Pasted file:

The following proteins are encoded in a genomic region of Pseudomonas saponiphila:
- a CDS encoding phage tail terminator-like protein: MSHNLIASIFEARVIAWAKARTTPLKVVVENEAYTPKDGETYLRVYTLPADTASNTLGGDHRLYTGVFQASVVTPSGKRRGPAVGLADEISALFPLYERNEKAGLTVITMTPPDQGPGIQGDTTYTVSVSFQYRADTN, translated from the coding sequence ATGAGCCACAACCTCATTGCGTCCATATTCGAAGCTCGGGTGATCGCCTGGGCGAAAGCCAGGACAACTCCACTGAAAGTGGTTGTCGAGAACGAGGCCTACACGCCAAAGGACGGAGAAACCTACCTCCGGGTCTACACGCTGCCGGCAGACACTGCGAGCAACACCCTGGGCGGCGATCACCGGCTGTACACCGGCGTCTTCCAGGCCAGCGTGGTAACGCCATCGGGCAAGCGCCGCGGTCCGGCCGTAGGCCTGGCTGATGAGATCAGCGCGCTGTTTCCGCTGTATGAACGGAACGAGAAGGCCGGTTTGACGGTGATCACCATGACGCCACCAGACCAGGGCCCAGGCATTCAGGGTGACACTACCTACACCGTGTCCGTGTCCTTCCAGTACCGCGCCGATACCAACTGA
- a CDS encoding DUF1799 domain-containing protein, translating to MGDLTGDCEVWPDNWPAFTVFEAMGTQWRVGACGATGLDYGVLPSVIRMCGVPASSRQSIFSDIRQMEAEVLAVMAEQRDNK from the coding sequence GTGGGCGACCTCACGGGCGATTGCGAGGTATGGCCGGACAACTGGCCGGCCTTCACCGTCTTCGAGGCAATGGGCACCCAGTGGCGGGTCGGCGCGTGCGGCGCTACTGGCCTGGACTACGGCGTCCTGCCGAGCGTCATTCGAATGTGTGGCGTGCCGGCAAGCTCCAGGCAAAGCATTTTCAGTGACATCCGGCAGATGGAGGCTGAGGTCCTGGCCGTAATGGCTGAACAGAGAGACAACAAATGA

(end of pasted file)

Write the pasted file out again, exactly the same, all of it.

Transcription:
The following proteins are encoded in a genomic region of Pseudomonas saponiphila:
- a CDS encoding phage tail terminator-like protein: MSHNLIASIFEARVIAWAKARTTPLKVVVENEAYTPKDGETYLRVYTLPADTASNTLGGDHRLYTGVFQASVVTPSGKRRGPAVGLADEISALFPLYERNEKAGLTVITMTPPDQGPGIQGDTTYTVSVSFQYRADTN, translated from the coding sequence ATGAGCCACAACCTCATTGCGTCCATATTCGAAGCTCGGGTGATCGCCTGGGCGAAAGCCAGGACAACTCCACTGAAAGTGGTTGTCGAGAACGAGGCCTACACGCCAAAGGACGGAGAAACCTACCTCCGGGTCTACACGCTGCCGGCAGACACTGCGAGCAACACCCTGGGCGGCGATCACCGGCTGTACACCGGCGTCTTCCAGGCCAGCGTGGTAACGCCATCGGGCAAGCGCCGCGGTCCGGCCGTAGGCCTGGCTGATGAGATCAGCGCGCTGTTTCCGCTGTATGAACGGAACGAGAAGGCCGGTTTGACGGTGATCACCATGACGCCACCAGACCAGGGCCCAGGCATTCAGGGTGACACTACCTACACCGTGTCCGTGTCCTTCCAGTACCGCGCCGATACCAACTGA
- a CDS encoding DUF1799 domain-containing protein, translating to MGDLTGDCEVWPDNWPAFTVFEAMGTQWRVGACGATGLDYGVLPSVIRMCGVPASSRQSIFSDIRQMEAEVLAVMAEQRDNK from the coding sequence GTGGGCGACCTCACGGGCGATTGCGAGGTATGGCCGGACAACTGGCCGGCCTTCACCGTCTTCGAGGCAATGGGCACCCAGTGGCGGGTCGGCGCGTGCGGCGCTACTGGCCTGGACTACGGCGTCCTGCCGAGCGTCATTCGAATGTGTGGCGTGCCGGCAAGCTCCAGGCAAAGCATTTTCAGTGACATCCGGCAGATGGAGGCTGAGGTCCTGGCCGTAATGGCTGAACAGAGAGACAACAAATGA